The war drums can be heard loud and strong in Iran, and its citizens are already mentally preparing for an inevitable attack. They have every reason to be concerned, given that their country’s crossing of a new nuclear weapons development milestone has not gone unnoticed by Western military powers.
The most recent war buzz centers around the recent deployment of thousands of U.S. troops to Israel. Army officials have already admitted the move is more “deployment” than “exercise” and analysts say as many as 9,000 American troops are now in Israel helping that country prepare to bring Iran’s nuclear weapons program to a violent end.
This escalation in tension comes after repeated successful attempts by Western black ops to stymie Iran’s nuclear progress, first with the Stuxnet worm, something of a warning shot. This unprecedented secret cyber attack was followed by a pair of powerful explosions which destroyed important weapons manufacturing infrastructure. While Iran claims these as accidents, many analysts are convinced that a CIA/Mossad connection is a much more rational explanation.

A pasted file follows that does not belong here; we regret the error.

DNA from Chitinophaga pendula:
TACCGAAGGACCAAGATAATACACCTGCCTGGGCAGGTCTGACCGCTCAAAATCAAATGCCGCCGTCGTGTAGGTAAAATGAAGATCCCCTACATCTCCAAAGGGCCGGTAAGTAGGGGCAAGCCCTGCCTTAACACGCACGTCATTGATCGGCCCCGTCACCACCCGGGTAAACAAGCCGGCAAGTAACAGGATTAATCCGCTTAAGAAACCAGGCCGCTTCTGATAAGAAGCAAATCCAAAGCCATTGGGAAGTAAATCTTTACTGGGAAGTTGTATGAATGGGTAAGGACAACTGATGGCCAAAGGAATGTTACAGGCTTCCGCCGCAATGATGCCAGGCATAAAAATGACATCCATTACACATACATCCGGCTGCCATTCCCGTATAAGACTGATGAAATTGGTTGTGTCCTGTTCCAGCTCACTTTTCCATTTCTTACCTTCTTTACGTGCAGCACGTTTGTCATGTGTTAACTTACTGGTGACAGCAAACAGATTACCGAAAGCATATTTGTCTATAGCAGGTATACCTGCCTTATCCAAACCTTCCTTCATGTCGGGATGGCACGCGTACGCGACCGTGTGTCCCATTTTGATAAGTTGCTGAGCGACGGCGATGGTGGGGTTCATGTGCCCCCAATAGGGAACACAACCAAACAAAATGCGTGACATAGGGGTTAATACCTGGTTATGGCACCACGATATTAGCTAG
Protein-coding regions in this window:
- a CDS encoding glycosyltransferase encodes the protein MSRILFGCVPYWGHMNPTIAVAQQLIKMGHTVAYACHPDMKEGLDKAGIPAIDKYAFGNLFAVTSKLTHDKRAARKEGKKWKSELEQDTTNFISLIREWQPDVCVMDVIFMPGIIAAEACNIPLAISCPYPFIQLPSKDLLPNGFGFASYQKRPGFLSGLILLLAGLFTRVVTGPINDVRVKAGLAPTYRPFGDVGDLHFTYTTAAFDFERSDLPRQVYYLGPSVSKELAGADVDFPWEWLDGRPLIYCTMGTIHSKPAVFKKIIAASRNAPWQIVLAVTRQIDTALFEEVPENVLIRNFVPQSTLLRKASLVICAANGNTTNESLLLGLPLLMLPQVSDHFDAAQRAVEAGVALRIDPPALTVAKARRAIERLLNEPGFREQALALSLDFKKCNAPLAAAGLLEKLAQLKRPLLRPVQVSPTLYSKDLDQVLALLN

Analyst Davis Swanson warns that not only is an Israel-Iran or Israel-US-Iran conflict imminent, but it threatens to quickly develop into a global conflict, saying recently:
All this news makes a war seems likely, to some even certain. It remains to be seen how such a conflict would begin, though many assume an Israel-led strike on Iranian nuclear targets. But as of now there is no way of knowing for sure if, 5 years from now, we’ll be writing about U.S. oil companies making bank in Iran, like we are today about Iraq. After all, we already have a contingency plan in place should oil supplies be disrupted by a conflict in the near future.